Setting Up A Trust

A trust is a legal document where individuals or a company, control assets or money, known as trust property, for the benefit of one or more people. Victoria Payne and Sarah Inman, solicitors in BRR Law’s Wills and Probate department, can assist you with setting up a trust and with the ongoing administration.

What Is A Trust Used For

Trusts can be used for a number of reasons such as:

  • To protect and control assets
  • To pass on assets either when you are alive or after you have died (a will trust)
  • Safeguard assets for a minor or incapacitated beneficiary
  • Estate planning

Who Is Involved

  • Settlor – person who sets up the trust
  • Trustee – manages the assets. This can be anyone you trust, over the age of 18 years. Some clients will appoint a solicitor as a professional trustee
  • Beneficiary – the person who benefits from the trust

There are a number of different types of trust. The main ones this firm deal with are:

  • Bare trusts
  • Interest in possession trusts
  • Discretionary Trusts

The options for your trust can be discussed at your appointment.

We also work closely with the Personal Injury and Medical Negligence department in setting up Personal Injury Trusts.

Personal Injury Trusts

What is a Personal Injury Trust?

A Personal Injury Trust is created by you when you sign a special document called a ‘trust deed’.

It states who must look after your compensation on your behalf. The people who look after it are your ‘trustees’ and you can choose them. A trust deed also explains how the money is to be invested and otherwise looked after for your benefit.

What if I receive means-tested benefits?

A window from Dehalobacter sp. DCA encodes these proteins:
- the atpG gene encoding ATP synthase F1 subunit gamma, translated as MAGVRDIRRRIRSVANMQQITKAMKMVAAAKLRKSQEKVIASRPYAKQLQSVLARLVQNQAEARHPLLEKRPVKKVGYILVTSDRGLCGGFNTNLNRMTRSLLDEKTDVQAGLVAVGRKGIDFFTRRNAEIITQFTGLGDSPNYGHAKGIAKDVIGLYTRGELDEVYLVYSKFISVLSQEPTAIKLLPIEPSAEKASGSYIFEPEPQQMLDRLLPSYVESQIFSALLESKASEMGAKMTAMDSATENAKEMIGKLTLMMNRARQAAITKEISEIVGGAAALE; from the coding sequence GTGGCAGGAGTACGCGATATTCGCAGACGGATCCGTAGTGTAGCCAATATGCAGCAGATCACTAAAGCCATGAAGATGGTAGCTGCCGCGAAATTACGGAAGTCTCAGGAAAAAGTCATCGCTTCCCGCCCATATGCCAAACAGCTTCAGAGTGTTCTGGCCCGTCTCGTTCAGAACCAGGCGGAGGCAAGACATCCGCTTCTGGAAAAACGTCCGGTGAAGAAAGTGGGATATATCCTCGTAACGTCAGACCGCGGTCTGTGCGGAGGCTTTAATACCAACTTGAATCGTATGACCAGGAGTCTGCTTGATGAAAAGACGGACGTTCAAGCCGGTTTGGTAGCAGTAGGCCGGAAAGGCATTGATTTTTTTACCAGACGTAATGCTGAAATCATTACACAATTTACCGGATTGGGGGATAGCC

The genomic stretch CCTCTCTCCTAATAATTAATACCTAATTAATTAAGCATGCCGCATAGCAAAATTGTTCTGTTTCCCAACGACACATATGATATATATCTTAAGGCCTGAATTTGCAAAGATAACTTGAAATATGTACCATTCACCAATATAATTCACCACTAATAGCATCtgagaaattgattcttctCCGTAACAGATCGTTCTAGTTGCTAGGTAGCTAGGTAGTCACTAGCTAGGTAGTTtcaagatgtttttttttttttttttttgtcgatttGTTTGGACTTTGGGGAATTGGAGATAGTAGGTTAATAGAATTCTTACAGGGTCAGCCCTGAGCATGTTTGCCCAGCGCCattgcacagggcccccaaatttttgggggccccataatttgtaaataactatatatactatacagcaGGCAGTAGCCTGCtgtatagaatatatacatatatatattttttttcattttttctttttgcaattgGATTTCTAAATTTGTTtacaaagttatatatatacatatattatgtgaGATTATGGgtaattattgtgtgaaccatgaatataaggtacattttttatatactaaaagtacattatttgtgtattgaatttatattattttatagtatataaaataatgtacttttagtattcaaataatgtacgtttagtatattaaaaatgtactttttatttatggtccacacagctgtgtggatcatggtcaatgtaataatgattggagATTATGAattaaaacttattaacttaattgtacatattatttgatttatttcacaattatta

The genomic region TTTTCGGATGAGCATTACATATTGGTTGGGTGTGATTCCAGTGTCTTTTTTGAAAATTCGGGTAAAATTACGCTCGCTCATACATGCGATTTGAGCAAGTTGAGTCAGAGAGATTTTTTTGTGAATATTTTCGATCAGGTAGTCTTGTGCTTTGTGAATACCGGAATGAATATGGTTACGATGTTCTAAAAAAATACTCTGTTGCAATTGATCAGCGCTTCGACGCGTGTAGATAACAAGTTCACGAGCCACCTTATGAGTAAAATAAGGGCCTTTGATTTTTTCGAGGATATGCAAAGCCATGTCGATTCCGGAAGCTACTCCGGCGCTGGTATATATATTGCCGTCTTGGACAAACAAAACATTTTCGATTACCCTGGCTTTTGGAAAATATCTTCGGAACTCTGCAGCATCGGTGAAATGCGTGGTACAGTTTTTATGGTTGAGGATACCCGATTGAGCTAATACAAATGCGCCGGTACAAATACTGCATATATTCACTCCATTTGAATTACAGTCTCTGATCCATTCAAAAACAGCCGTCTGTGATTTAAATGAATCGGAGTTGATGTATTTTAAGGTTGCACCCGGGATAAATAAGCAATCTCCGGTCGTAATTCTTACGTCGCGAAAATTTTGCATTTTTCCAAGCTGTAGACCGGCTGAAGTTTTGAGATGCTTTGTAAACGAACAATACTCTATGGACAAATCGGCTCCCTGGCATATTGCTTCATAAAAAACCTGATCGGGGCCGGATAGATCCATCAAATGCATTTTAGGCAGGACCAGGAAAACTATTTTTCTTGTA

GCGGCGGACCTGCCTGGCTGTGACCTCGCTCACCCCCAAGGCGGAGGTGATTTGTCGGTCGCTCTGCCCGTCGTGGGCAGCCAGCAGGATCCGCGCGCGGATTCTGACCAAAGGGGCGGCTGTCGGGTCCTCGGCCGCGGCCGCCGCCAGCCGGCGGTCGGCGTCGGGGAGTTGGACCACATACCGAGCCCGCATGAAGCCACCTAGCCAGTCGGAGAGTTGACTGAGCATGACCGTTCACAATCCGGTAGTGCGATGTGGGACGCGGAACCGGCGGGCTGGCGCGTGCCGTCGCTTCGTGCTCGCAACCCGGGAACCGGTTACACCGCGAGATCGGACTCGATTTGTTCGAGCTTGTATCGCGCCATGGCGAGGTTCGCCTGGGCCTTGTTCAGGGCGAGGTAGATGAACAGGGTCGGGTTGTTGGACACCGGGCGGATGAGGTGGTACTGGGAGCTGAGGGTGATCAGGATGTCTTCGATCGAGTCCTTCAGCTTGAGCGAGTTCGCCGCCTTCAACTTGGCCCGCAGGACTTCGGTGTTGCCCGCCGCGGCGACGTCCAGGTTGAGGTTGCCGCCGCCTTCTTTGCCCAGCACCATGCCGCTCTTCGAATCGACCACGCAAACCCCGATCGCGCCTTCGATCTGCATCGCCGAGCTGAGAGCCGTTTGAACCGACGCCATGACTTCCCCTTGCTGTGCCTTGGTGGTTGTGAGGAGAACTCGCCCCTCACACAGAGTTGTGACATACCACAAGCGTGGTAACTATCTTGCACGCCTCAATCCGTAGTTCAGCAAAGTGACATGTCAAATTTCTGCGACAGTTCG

If you do not set up a Personal Injury Trust then the value of your award and any income generated from it will be considered as assessable capital and income. This can alter your entitlement to means tested benefits.

Awards held with Personal Injury Trusts are ‘disregarded’ capital for means testing purposes.

I don’t receive means-tested benefits why would I need one?

However, even if you are not currently receiving means tested benefits, you should still consider whether a Personal Injury Trust may be helpful to you.

You may end up receiving benefits in the future, or there may be other considerations to take into account. For example you may;

  • Be wary of the responsibility of handling a large sum of money
  • Not want to concern yourself with financial administration
  • Want to ring fence your resources from divorce or separation
  • Want to protect against the cost of long term care fees as you get older

What do I do next?
Setting up a Personal Injury Trust should be considered as soon as possible. They take time to set up and an account must be created in the name of the trustees

As soon as an interim payment or a single final payment is made then you will lose any current entitlement to means-tested benefits. The Personal Injury Trust should therefore be set up and ready to go well in advance of any payments being made [even if the interim payment goes to a third party for example legal/medical fees] .

In any event, you will need time to decide what you want to do and who you want to appoint as trustees. You will need to appoint at least two trustees. This can be a family member or a friend. Some clients will appoint a solicitor as a professional trustee.

Financial advice should also be taken at an early stage if necessary.

Please contact us as soon as possible to arrange an appointment.

Injury and Compensation

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    Wadsworth House
    30-40 Laneham Street
    North Lincolnshire
    DN15 6PB


    01724 854000